Letters - July 26, 2017

Arm sales to Saudi Arabia must cease

Wednesday, 26th July 2017, 10:33 am
Updated Monday, 11th September 2017, 1:01 pm

For over two years, Saudi Arabia has bombarded the people of Yemen.

The Saudi bombs have fallen on schools, hospitals, even a family funeral, and vast residential areas have been treated as military targets.

Over 10,000 civilians have died and the livelihoods of millions thrown into crisis.

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Bombs dropped on Yemen are made in UK.

A huge range of voices have called to end the sales, including a vote in the European Parliament.

The Government was taken to court by people who argued arms sales were illegal and immoral,but two weeks ago the court ruled in the government’s favour a great disappointment .

Over 10,000 killed since 2015 when the Saudis began their brutal bombing campaign, using British warplanes, British bombs, British training, British military advice and British diplomatic cover.

The whole population is at risk of starving and water facilities are being targeted, leading to cholera.

The court judgement says some crucial points of us selling arms to all and sundry.

As shown in sickening and comprehensive detail by historian Mark Curtis, British foreign policy has been and remains a malign influence in the world, stirring up conflict and great bloodshed for cynical aims.

Only a radical transformation can end and begin to repair the damage caused by our rules.

Things must change,and we stop selling arms to blatantly murderous regime,we must all be involved working to achieve real peace throughout the world

Royston Jones



The best woman 
at my wedding

In reference to Neil Inkley’s observation (Your View, July 24) that ‘One never hears of best women at weddings’.

He is not quite correct in his assertion.

Forty eight years at our wedding I had a Best Man and a Best Woman.

One was my brother and the other my wife.

Mike Picewicz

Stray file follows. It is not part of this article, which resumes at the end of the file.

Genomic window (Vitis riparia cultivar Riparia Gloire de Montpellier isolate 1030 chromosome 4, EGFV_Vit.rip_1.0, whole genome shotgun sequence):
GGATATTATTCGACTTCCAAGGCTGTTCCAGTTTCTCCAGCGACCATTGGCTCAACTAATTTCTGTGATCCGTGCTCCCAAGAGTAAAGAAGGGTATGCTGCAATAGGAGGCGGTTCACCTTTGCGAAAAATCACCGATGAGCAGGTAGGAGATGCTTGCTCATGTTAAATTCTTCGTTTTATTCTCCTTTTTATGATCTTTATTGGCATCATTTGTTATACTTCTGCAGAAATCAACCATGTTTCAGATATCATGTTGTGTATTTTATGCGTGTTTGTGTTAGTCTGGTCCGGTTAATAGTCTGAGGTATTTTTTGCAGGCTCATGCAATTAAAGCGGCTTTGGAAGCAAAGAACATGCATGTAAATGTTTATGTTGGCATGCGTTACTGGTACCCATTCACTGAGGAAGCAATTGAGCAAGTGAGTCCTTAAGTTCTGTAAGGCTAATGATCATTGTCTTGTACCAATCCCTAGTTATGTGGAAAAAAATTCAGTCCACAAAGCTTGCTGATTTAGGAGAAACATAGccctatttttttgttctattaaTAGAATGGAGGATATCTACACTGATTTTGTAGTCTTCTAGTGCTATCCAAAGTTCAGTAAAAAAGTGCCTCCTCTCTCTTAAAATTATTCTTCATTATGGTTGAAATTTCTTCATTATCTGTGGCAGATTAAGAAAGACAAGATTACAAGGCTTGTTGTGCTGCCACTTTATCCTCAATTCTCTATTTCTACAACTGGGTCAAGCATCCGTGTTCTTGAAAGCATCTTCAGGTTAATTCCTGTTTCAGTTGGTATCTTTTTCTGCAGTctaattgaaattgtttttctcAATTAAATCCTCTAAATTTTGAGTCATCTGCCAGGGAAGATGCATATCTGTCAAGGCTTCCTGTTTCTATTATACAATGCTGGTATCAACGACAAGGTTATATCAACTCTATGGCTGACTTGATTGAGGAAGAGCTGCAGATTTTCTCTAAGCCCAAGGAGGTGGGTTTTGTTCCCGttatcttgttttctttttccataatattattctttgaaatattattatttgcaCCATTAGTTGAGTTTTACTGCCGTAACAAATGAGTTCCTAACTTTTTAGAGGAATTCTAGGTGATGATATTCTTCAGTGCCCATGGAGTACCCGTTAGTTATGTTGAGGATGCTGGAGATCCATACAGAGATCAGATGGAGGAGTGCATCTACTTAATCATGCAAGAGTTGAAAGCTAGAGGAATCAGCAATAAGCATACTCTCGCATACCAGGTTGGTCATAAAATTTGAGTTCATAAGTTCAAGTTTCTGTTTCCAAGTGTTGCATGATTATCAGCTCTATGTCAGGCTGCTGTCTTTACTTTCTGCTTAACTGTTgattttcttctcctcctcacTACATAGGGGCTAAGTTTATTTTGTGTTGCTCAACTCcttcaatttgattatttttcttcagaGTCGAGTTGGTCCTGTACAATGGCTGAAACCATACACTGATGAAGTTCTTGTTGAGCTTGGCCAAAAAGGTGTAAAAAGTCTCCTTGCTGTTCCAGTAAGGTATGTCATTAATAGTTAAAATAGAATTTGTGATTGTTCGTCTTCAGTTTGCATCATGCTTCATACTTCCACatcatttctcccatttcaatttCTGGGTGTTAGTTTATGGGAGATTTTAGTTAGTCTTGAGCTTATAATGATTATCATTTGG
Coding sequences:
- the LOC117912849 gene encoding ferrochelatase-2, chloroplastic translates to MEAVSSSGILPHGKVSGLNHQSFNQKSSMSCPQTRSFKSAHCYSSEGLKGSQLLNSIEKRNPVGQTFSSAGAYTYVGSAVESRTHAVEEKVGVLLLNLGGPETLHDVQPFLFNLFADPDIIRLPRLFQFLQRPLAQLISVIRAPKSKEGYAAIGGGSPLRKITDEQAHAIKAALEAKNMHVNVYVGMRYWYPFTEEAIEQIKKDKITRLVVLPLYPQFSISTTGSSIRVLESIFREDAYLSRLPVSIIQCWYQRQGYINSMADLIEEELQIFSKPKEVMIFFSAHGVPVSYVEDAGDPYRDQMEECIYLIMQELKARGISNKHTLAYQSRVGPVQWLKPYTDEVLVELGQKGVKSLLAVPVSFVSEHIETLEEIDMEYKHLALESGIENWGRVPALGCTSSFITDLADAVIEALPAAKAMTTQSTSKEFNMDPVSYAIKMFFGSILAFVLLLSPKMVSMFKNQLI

Warbreck Hill Road


Do more research on NHS, councillor

It is difficult to understand the letter from Conservative councillor Christian Cox (Your View, July 21) when he says the Red Cross and the Labour Party criticise the Conservative government over their running of the NHS.

He is happy that so many praise the nurses; of course we all do! He is staff nurse, so it is baffling why he appears so ignorant of the real issues, within our public health service, through policies of cuts to funding to aid the privatisation agenda of this government, including nurses pay cuts. He seems ignorant also of the many doctors who have complained about cuts in funding and privatisation that make their jobs difficult.

He appears oblivious of the number of private companies tendering for contracts to run services. Coun Cox must be aware of the closure of Chorley hospital last year, and the problems of Lewisham and Hinchinbrook hospitals.

Many national papers along with the Gazette have highlighted the difficulties of overwork of staff, brought on by the financial catastrophe enveloping the service that is causing stress and health problems for the many health workers struggling to keep the rest of us well!

He seems ignorant of the facts that the regulator Monitor has forced commissioners and hospitals to ‘advertise private alternatives’ when patients are referred for surgery. Cuts in funding have led to longer waiting lists for surgery so it puts pressure on patients to elect for a private hospital because waiting lists are shorter. Of course the NHS has to pick up the tab leaving less money for hospitals like our Victoria Hospital to keep functioning.

I would urge Coun Cox to do more research into his government’s dismantling of the NHS in favour of private insurance companies gaining control of it.

Roy Lewis

Haddon Road 


Invitation for asthma sufferers

I am writing to let you know that people in the Fylde coast with asthma are being invited to take part in an innovative new digital health project pilot that aims to reduce their risk of suffering asthma attacks.

Asthma UK’s 12-Week Asthma Support Programme, funded by a Department of Health Innovation Challenge Fund grant, will provide people with asthma with remote and virtual support from a team of specialist asthma nurses and psychologists who specialise in behavioural change, to reduce their chance of having an asthma attack.

Upon signing up for the pilot, people with asthma will receive personalised digital support that is easily and conveniently available to them wherever they are, via their smartphones.

The initial pilot will involve 30 people with asthma who have had an asthma attack in the last year, are aged between 18-67, live in England and have a smartphone.

After the initial pilot, a further 320 people will be recruited to join a second phase of the pilot inform recruited from autumn 2017.

Anyone who is interested in taking part in the 12-Week Asthma Support Programme pilot can find out more and sign up at www.asthma.org.uk/asthma-support-programme

Michael Clarke

Asthma UK